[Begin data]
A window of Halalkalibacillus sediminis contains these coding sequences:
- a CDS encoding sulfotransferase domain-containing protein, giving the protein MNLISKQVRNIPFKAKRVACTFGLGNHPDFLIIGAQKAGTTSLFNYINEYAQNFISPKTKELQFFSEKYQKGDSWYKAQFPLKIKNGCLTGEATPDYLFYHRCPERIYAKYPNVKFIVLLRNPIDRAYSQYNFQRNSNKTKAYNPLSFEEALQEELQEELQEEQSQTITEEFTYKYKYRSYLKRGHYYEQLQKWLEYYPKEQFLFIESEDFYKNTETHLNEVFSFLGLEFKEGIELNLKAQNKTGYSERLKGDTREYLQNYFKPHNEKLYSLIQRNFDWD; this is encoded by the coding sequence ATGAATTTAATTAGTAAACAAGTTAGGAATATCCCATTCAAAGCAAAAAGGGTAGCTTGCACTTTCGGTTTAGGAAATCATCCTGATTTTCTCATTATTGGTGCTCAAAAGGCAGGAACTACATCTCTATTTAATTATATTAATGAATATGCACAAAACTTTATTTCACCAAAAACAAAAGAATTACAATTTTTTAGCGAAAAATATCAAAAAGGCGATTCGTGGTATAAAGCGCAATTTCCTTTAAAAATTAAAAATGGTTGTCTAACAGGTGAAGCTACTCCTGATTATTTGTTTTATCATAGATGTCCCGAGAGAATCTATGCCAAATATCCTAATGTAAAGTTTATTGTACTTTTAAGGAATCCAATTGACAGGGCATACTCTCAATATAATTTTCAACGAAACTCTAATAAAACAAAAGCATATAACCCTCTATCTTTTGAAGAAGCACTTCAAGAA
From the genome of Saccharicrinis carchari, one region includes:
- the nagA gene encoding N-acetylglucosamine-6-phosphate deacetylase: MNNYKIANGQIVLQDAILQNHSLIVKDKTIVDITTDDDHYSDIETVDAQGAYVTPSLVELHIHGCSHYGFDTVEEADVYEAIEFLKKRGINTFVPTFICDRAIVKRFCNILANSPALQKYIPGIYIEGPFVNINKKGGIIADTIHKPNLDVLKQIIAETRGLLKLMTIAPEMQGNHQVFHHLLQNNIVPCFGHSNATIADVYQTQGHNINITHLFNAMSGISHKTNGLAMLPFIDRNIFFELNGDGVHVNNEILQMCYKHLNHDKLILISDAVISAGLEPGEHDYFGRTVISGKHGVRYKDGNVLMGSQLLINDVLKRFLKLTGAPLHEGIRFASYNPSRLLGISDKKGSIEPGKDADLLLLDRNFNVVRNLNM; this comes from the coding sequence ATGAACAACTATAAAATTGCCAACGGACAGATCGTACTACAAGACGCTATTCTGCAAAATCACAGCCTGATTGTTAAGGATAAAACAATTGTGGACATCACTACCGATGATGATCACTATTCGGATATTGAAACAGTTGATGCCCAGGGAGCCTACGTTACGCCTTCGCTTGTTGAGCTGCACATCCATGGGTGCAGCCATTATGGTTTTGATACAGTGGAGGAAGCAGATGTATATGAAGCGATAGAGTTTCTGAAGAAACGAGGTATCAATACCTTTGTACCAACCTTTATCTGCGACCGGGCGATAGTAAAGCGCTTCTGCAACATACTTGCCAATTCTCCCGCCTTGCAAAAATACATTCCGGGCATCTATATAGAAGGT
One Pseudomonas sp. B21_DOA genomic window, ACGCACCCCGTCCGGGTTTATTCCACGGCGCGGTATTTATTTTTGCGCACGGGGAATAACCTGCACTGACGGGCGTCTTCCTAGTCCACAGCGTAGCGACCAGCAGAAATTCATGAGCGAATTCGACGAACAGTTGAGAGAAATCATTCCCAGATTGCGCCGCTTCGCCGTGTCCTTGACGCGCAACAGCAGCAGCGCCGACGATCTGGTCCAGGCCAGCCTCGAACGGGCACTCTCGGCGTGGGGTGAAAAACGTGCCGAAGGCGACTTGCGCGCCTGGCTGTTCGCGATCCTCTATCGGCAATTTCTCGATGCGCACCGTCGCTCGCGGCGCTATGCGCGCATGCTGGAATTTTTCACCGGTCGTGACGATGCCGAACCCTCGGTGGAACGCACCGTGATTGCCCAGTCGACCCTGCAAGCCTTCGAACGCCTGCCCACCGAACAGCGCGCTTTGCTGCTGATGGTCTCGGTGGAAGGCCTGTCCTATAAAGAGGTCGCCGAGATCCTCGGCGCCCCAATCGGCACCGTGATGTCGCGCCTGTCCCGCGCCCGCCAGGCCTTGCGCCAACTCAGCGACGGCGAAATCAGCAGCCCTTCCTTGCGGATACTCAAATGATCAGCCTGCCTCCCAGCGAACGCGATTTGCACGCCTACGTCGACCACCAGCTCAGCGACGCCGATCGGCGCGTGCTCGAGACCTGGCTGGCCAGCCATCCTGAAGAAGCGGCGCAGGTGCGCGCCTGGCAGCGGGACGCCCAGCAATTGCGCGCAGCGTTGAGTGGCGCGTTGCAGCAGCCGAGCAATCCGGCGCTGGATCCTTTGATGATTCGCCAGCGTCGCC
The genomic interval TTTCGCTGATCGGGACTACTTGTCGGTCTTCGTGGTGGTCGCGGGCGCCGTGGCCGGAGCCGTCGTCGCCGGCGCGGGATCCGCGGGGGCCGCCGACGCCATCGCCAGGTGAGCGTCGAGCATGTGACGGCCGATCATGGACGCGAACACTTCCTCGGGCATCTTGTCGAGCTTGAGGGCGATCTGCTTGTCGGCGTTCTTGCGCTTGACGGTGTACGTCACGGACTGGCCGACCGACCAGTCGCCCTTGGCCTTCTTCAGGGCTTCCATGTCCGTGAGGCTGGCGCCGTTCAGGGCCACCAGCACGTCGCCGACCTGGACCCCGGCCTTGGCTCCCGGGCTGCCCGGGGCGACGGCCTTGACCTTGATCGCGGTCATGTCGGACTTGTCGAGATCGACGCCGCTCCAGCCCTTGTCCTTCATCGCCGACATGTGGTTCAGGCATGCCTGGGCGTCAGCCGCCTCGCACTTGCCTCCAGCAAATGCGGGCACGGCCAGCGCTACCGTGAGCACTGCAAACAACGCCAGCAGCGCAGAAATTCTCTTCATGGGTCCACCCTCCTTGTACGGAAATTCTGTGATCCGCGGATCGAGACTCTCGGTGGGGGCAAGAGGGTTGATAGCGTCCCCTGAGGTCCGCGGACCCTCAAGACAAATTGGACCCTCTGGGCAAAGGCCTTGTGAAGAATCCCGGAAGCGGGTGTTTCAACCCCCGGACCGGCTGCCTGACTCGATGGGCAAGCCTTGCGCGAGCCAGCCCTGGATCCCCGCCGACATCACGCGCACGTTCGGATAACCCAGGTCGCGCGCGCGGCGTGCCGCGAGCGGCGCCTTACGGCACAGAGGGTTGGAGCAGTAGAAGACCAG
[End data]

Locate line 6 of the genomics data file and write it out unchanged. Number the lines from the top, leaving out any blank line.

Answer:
The genomic interval TTTCGCTGATCGGGACTACTTGTCGGTCTTCGTGGTGGTCGCGGGCGCCGTGGCCGGAGCCGTCGTCGCCGGCGCGGGATCCGCGGGGGCCGCCGACGCCATCGCCAGGTGAGCGTCGAGCATGTGACGGCCGATCATGGACGCGAACACTTCCTCGGGCATCTTGTCGAGCTTGAGGGCGATCTGCTTGTCGGCGTTCTTGCGCTTGACGGTGTACGTCACGGACTGGCCGACCGACCAGTCGCCCTTGGCCTTCTTCAGGGCTTCCATGTCCGTGAGGCTGGCGCCGTTCAGGGCCACCAGCACGTCGCCGACCTGGACCCCGGCCTTGGCTCCCGGGCTGCCCGGGGCGACGGCCTTGACCTTGATCGCGGTCATGTCGGACTTGTCGAGATCGACGCCGCTCCAGCCCTTGTCCTTCATCGCCGACATGTGGTTCAGGCATGCCTGGGCGTCAGCCGCCTCGCACTTGCCTCCAGCAAATGCGGGCACGGCCAGCGCTACCGTGAGCACTGCAAACAACGCCAGCAGCGCAGAAATTCTCTTCATGGGTCCACCCTCCTTGTACGGAAATTCTGTGATCCGCGGATCGAGACTCTCGGTGGGGGCAAGAGGGTTGATAGCGTCCCCTGAGGTCCGCGGACCCTCAAGACAAATTGGACCCTCTGGGCAAAGGCCTTGTGAAGAATCCCGGAAGCGGGTGTTTCAACCCCCGGACCGGCTGCCTGACTCGATGGGCAAGCCTTGCGCGAGCCAGCCCTGGATCCCCGCCGACATCACGCGCACGTTCGGATAACCCAGGTCGCGCGCGCGGCGTGCCGCGAGCGGCGCCTTACGGCACAGAGGGTTGGAGCAGTAGAAGACCAG